Abstract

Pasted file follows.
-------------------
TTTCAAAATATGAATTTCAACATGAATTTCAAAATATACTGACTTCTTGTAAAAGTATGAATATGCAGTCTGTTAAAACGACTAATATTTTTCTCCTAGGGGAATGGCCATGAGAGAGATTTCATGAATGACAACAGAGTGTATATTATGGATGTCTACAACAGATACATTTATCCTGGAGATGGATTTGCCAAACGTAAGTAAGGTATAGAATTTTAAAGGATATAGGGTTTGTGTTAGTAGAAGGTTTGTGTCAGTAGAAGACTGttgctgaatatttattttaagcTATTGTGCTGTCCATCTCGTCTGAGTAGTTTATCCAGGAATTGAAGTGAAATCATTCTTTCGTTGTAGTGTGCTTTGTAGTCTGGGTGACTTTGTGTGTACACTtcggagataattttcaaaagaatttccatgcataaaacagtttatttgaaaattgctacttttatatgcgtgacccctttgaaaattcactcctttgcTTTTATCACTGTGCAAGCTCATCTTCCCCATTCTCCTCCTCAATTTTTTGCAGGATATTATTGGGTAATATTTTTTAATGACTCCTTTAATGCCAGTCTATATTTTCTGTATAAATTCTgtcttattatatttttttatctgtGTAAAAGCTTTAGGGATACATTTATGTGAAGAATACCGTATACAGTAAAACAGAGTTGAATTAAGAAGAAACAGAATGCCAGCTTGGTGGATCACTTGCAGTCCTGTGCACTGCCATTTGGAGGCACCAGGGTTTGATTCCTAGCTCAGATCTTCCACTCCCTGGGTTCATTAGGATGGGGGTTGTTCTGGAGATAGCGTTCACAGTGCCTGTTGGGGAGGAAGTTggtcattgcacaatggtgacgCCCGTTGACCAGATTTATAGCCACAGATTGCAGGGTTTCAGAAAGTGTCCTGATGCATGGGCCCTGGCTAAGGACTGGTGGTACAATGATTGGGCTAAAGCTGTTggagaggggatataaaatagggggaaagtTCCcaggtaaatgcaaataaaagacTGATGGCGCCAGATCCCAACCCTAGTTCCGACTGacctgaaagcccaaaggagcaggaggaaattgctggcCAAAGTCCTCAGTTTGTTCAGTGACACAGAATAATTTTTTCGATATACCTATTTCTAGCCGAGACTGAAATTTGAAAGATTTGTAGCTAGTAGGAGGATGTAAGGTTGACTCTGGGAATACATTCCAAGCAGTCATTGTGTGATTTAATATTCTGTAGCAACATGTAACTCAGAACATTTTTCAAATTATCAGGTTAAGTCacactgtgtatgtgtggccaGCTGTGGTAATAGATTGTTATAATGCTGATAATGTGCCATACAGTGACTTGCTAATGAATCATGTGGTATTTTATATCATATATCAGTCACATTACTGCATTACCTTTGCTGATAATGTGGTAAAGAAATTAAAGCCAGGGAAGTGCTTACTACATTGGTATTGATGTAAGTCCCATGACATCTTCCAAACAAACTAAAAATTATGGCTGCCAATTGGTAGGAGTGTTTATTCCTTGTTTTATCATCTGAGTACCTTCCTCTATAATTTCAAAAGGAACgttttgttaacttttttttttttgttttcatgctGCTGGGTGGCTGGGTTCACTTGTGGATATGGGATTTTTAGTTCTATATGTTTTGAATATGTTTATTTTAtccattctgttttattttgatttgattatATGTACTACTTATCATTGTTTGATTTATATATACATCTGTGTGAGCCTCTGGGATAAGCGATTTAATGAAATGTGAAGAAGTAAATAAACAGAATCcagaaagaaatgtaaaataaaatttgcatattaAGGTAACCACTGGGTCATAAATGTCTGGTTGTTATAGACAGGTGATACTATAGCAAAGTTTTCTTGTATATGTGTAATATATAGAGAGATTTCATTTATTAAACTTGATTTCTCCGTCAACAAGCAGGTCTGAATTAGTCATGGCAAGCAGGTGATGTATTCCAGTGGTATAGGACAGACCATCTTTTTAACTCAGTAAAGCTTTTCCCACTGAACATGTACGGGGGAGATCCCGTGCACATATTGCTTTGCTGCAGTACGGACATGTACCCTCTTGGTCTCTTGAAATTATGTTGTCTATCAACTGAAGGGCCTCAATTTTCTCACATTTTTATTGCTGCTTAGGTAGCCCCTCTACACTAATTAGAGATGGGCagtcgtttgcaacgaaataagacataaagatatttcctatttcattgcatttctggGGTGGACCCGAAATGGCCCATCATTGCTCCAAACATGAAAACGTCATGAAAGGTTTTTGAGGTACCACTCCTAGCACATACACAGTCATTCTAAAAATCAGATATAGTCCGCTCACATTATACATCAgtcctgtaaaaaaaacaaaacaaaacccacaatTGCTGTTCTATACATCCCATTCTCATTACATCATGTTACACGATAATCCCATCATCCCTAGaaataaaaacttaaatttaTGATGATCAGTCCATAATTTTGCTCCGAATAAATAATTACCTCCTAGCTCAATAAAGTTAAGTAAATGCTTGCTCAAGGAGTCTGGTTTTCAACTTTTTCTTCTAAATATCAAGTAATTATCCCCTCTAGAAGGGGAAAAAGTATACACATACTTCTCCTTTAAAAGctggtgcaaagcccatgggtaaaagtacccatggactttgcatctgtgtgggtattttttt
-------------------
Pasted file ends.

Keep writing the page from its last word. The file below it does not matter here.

Parameterized unit testing, recent advances in unit testing, is a new methodology extending the previous industry practice based on traditional unit tests without parameters. A parameterized unit test (PUT) is simply a test method that takes parameters, calls the code under test, and states assertions. Parameterized unit testing allows the separation of two testing concerns or tasks: the specification of external, black-box behavior (i.e., assertions or specifications) by developers and the generation and selection of internal, whitebox test inputs (i.e., high-code-covering test inputs) by tools. PUTs have been supported by various testing frameworks. Various open source and industrial testing tools also exist to generate test inputs for PUTs. This technical briefing presents latest research on principles and techniques, as well as practical considerations to apply parameterized unit testing on real-world programs, highlighting success stories, research and education achievements, and future research directions in developer testing.